The Flow of All Things

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I lost my temper again today.
It took a moment,
but I was able to forgive myself
for my outburst
and my son
for his sneakiness.
I had been helping my daughter
with her homework
and my son
–against my wishes–
had taken the iPad*,
sneaked it up into his room.
I felt so frustrated
with his dishonesty
and so responsible somehow,
like it wouldn’t have happened
if I could have kept better track of him…
but how can I be in two places at once?
After I got over myself enough
I took my two children to the park;
it was 66 degrees, in February,
can you believe it?
I watched them ride their bikes
in a loop of sidewalk,
down a hill then up a hill,
watched other children
playing, laughing,
so exuberant, full of energy.
Back home,
instead of slipping into
my default mode of feeling
overburdened by dinner preparation,
I enlisted the aid of my children.
I was amazed to see
how happy they were
to help.
I wondered what else I’ll discover
about my two bright little ones
(and myself)
when I let go of the need
to be in control
and open to this moment,
to them,
to the flow of all things.

*Now, if you’re asking yourself “What’s the big deal?  It’s just a kid being sneaky with an iPad,” let me explain that we’ve had multiple conversations about how spending large amounts of time on the iPad will do nothing for his wonderful mind.  He also has been acting like a big time jerk face after spending too much time on the device–disrespectful, moody, whiny, throwing toys, taking swings at me. I thought it was important to take a break from it today and let him know this; he stomped and shouted and was in general very rude to me in response. So maybe you can see now why it would trigger me that he would go and sneak off with the thing when I was helping my daughter with her homework.  If you’re a parent who never loses your temper, tell me how you do it.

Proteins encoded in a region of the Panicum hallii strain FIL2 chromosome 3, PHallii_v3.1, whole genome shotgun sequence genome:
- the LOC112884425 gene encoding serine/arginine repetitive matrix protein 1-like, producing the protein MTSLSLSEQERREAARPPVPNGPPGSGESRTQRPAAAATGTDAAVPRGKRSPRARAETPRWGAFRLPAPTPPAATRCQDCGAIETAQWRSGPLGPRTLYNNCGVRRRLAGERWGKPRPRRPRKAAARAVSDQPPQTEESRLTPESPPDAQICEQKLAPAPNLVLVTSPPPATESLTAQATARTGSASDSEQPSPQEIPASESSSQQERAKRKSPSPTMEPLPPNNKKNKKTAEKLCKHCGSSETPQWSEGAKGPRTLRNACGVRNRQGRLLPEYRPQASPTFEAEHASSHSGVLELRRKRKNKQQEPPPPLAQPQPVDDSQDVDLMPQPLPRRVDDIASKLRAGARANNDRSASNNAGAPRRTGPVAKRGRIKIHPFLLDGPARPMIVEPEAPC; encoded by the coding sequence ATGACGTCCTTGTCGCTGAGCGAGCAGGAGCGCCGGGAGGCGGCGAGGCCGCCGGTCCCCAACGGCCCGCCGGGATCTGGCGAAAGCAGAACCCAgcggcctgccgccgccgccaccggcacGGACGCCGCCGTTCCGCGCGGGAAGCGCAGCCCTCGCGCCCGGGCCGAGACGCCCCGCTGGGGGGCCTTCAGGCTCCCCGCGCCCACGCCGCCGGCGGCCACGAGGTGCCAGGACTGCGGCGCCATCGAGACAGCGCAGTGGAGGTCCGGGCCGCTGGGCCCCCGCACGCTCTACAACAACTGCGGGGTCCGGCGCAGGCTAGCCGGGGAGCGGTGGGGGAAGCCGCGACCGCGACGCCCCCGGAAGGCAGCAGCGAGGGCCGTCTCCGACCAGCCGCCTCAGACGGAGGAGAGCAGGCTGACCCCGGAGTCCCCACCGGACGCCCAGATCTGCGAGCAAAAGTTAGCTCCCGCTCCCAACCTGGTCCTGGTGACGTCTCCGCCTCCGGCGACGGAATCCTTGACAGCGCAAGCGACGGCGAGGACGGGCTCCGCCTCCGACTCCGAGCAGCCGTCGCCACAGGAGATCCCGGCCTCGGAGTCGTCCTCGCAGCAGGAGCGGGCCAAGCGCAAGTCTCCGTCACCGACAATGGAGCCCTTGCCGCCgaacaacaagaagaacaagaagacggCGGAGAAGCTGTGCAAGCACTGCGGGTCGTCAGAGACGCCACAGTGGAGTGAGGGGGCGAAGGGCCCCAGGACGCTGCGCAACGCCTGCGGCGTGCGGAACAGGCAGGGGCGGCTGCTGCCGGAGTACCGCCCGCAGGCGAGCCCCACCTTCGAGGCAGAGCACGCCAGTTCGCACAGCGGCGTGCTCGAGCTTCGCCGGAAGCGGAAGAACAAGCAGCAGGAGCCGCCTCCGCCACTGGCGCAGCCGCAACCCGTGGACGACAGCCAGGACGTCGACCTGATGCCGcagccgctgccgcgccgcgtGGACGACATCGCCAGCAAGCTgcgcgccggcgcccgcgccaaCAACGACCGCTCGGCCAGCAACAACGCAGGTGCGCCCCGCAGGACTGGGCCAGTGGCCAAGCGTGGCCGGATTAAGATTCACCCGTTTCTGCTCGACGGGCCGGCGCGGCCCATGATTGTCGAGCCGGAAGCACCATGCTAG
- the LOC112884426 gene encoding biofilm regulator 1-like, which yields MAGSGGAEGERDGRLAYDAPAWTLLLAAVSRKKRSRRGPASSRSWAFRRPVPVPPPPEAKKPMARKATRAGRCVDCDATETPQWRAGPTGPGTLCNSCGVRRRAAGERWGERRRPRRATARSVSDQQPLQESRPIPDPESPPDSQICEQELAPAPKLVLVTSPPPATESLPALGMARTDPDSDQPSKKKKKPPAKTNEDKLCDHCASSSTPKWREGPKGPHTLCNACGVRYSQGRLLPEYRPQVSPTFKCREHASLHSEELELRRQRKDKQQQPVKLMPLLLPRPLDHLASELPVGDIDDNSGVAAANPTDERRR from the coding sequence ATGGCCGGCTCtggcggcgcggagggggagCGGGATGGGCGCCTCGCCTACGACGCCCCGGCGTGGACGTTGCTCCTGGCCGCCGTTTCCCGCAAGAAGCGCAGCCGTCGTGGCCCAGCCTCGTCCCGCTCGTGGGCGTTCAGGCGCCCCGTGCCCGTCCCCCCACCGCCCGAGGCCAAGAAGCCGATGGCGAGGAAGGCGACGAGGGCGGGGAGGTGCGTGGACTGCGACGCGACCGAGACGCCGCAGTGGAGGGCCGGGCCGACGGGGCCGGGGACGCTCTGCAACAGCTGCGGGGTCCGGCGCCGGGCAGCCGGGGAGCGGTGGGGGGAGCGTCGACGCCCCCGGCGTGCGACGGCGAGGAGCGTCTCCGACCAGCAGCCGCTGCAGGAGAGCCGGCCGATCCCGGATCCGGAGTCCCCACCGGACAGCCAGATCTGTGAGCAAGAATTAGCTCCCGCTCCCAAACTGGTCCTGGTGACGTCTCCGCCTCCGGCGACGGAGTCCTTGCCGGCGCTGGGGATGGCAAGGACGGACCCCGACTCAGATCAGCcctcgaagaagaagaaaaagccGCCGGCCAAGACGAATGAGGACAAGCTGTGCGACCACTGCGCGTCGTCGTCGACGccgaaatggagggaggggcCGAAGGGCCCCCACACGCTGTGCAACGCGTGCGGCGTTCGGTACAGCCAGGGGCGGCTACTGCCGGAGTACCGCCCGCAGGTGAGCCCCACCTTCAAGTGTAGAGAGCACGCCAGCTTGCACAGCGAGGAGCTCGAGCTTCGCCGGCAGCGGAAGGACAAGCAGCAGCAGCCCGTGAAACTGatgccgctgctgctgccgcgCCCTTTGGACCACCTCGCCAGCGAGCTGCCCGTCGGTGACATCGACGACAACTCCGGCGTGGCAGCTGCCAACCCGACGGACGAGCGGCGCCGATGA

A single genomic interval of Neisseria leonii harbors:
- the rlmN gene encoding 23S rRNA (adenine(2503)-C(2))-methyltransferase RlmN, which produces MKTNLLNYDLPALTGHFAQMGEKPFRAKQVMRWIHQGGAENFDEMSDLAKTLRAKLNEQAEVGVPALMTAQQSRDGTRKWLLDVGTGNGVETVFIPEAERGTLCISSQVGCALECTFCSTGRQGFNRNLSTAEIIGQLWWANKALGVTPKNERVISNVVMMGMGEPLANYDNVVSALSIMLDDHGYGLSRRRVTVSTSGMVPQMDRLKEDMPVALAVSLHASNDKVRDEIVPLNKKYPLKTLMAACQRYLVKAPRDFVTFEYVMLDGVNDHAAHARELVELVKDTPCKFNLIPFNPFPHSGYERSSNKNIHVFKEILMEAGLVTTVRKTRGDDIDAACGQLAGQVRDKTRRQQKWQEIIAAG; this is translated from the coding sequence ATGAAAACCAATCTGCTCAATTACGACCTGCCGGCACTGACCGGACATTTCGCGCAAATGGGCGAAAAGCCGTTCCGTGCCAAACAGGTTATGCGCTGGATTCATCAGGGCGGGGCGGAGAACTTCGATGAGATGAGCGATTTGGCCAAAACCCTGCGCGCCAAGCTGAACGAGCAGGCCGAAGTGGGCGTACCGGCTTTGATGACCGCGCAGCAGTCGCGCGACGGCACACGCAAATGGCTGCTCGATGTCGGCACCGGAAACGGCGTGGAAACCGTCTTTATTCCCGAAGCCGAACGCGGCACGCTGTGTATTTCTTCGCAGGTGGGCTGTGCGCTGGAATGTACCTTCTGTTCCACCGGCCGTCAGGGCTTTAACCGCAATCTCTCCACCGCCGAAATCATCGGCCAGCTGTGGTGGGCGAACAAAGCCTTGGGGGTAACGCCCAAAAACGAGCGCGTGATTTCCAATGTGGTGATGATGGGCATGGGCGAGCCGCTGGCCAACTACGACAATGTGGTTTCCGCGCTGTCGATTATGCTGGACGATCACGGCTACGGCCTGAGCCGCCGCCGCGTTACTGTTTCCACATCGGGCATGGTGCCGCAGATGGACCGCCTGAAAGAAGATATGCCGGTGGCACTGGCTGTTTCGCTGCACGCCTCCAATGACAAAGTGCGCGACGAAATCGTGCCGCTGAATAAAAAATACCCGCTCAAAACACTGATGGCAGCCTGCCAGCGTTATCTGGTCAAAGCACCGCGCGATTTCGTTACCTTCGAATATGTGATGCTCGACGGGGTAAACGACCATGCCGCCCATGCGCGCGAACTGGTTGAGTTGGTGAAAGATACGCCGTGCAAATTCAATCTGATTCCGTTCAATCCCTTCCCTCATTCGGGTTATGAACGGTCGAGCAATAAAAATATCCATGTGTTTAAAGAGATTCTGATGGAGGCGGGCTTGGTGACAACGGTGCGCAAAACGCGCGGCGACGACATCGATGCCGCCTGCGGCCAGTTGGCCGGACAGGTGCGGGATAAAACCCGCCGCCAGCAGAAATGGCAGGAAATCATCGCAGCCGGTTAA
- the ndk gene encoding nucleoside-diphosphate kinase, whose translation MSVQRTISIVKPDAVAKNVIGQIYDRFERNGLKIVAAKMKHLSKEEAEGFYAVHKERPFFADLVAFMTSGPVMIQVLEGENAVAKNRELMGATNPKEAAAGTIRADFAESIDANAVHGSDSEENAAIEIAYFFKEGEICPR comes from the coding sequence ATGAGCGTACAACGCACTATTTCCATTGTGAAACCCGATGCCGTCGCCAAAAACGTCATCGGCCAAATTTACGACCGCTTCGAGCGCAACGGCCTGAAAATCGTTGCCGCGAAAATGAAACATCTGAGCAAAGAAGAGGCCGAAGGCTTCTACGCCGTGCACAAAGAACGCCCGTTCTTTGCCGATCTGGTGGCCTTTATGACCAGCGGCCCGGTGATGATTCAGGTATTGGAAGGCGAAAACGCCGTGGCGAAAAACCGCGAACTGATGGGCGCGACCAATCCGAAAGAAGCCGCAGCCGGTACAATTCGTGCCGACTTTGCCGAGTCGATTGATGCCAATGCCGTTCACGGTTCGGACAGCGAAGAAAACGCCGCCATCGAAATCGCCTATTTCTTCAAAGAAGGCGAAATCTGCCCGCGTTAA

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4 responses »

  1. 🙂 I can relate to this so much. My sons are both very much screen time junkies. My daughter seems very focused on creativity – mandalas, writing, coloring. I’m trying to find a balance to the boys that gives them more outlets and less inputs. Like you, though, I found myself easing up on my mom accelerator and trying to listen to them and their wisdom, while using my knowledge and understanding of myself to help them. It’s so much easier, in a sense, when I find the way to work with them versus fighting with them. Even a simple thing like making my son do his homework before screen time, I feel like “duh!” but it hadn’t occurred to me until I was so tired of the homework fight. You’re an awesome mom!

    • Thanks MBI, you are too. Part of what I love about this blog community is seeing again and again how I’m not an isolated woman having isolated experiences, but in fact I’m a pretty normal woman having normal experiences. It helps to see that there are others going through the same thing…I end up feeling connected to all caregivers everywhere who have this same kind of battle with their charges. Hugs to you and thanks for your words of solidarity and encouragement! ❤ 🙂

  2. Thank you for this. It’s inevitable to lose your temper every once in a while. I appreciate that you forgave yourself. Your children will see that perfection isn’t a pre-requisite for love.

    • Ahhh, how sweet and true…perfection isn’t a pre-requisite for love! Thank you for that reminder. And you’re right, losing one’s temper is inevitable every once in a while…it’s nice to give myself permission to be human, and for my kids to see that I am human. Authentic relating is possible with such honesty. 🙂 ❤

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